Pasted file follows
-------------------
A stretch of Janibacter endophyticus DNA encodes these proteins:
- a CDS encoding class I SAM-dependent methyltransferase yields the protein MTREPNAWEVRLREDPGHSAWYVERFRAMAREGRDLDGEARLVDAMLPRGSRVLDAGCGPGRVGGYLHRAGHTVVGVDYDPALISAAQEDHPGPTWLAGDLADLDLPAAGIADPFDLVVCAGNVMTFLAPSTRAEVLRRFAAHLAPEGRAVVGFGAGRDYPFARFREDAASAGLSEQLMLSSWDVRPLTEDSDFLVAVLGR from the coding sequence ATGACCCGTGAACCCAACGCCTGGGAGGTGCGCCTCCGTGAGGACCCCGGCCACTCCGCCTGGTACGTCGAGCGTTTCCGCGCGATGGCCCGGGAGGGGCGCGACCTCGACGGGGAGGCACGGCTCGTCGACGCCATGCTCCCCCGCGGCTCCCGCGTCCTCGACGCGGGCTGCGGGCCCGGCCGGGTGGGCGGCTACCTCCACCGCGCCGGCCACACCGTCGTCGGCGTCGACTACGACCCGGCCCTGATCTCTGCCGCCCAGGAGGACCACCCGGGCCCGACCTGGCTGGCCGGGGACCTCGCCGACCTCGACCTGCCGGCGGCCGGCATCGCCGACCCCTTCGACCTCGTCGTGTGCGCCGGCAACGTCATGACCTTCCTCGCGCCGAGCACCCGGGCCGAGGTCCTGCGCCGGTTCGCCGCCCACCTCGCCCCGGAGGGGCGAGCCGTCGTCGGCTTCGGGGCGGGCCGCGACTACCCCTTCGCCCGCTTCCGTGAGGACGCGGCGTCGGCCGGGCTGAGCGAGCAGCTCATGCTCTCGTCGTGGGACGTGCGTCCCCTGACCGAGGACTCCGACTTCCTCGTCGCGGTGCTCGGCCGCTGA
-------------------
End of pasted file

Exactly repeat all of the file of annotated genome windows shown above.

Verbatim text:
A stretch of Janibacter endophyticus DNA encodes these proteins:
- a CDS encoding class I SAM-dependent methyltransferase yields the protein MTREPNAWEVRLREDPGHSAWYVERFRAMAREGRDLDGEARLVDAMLPRGSRVLDAGCGPGRVGGYLHRAGHTVVGVDYDPALISAAQEDHPGPTWLAGDLADLDLPAAGIADPFDLVVCAGNVMTFLAPSTRAEVLRRFAAHLAPEGRAVVGFGAGRDYPFARFREDAASAGLSEQLMLSSWDVRPLTEDSDFLVAVLGR from the coding sequence ATGACCCGTGAACCCAACGCCTGGGAGGTGCGCCTCCGTGAGGACCCCGGCCACTCCGCCTGGTACGTCGAGCGTTTCCGCGCGATGGCCCGGGAGGGGCGCGACCTCGACGGGGAGGCACGGCTCGTCGACGCCATGCTCCCCCGCGGCTCCCGCGTCCTCGACGCGGGCTGCGGGCCCGGCCGGGTGGGCGGCTACCTCCACCGCGCCGGCCACACCGTCGTCGGCGTCGACTACGACCCGGCCCTGATCTCTGCCGCCCAGGAGGACCACCCGGGCCCGACCTGGCTGGCCGGGGACCTCGCCGACCTCGACCTGCCGGCGGCCGGCATCGCCGACCCCTTCGACCTCGTCGTGTGCGCCGGCAACGTCATGACCTTCCTCGCGCCGAGCACCCGGGCCGAGGTCCTGCGCCGGTTCGCCGCCCACCTCGCCCCGGAGGGGCGAGCCGTCGTCGGCTTCGGGGCGGGCCGCGACTACCCCTTCGCCCGCTTCCGTGAGGACGCGGCGTCGGCCGGGCTGAGCGAGCAGCTCATGCTCTCGTCGTGGGACGTGCGTCCCCTGACCGAGGACTCCGACTTCCTCGTCGCGGTGCTCGGCCGCTGA